Meg Wolitzer, author of The Uncoupling, recently observed that one of the virtues of being disorganized is that in sorting through her piles of “stuff, ”she sometimes rediscovers unrelated lost treasures.” (“The Secret Delights of Disorder by Meg Wolitzer, More, 10/12, pg. 184) Like me, I suspect she shares an awe of those who organize documents for a living — historians, librarians and such.
The other day, one of those miraculous masters of organization sent me an email, the assistant clerk of the county board to which I was once elected. I was surprised to receive her communication as I’d left politics over two decades ago. The young woman had come across a public statement I’d read into the record in 1989. Why she was scrabbling through those files I don’t know, but she took delight in what I’d written and decided to send me a copy of my ancient remarks.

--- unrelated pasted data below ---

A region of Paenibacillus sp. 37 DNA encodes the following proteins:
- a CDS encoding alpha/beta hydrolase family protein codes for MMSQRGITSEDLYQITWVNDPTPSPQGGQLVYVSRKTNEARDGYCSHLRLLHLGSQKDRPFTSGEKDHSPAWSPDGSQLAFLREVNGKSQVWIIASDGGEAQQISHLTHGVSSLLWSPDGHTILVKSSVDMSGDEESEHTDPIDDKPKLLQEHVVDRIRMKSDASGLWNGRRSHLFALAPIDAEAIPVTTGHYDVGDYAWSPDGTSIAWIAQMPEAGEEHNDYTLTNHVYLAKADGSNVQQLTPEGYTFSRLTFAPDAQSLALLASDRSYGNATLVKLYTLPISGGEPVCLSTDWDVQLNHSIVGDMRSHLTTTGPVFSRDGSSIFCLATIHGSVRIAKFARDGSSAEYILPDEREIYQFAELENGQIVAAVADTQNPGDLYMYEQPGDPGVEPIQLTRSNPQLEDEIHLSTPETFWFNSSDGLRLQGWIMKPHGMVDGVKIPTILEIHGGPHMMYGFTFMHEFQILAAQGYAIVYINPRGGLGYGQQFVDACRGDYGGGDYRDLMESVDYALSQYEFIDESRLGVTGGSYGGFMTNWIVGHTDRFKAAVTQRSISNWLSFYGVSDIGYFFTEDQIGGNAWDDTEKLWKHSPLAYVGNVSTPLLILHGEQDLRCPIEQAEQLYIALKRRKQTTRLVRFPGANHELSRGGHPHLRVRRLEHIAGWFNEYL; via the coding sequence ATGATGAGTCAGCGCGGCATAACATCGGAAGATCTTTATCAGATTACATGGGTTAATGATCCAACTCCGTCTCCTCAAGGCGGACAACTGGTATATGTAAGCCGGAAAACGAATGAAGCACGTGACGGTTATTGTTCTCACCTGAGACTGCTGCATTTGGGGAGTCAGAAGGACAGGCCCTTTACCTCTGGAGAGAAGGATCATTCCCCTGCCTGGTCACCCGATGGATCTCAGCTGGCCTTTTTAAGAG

I remember the occasion of thm well yet blush at my temerity for having quoted William Wordsworth in my defense: The Child is Father of the Man.” I did so because the press had decided to make a fuss about my decision to sit on the floor during a committee meeting. It wasn’t a public meeting but a working one. I was in jeans and a sweatshirt and the floor seemed more appealing than the wooden chair I’d been provided. Sitting on the floor didn’t affect the quality of my work or the seriousness to which I attended to the agenda. Yet the daily newspaper made a fuss which I thought was unfair and said so. After 23 years, I confess I still like me rant and stand by it.
Children are free to express their sense that something is fair or unfair while adults, worn down by experience, often come to the conclusion that it is easier to capitulate than to cry foul.
What’s more, it heartens me that after all this time, an assistant clerk of the board should find my words among the dusty sheaves of public documents and be amused enough to send them to me. As Wolitzer would say, a happy find among the clutter.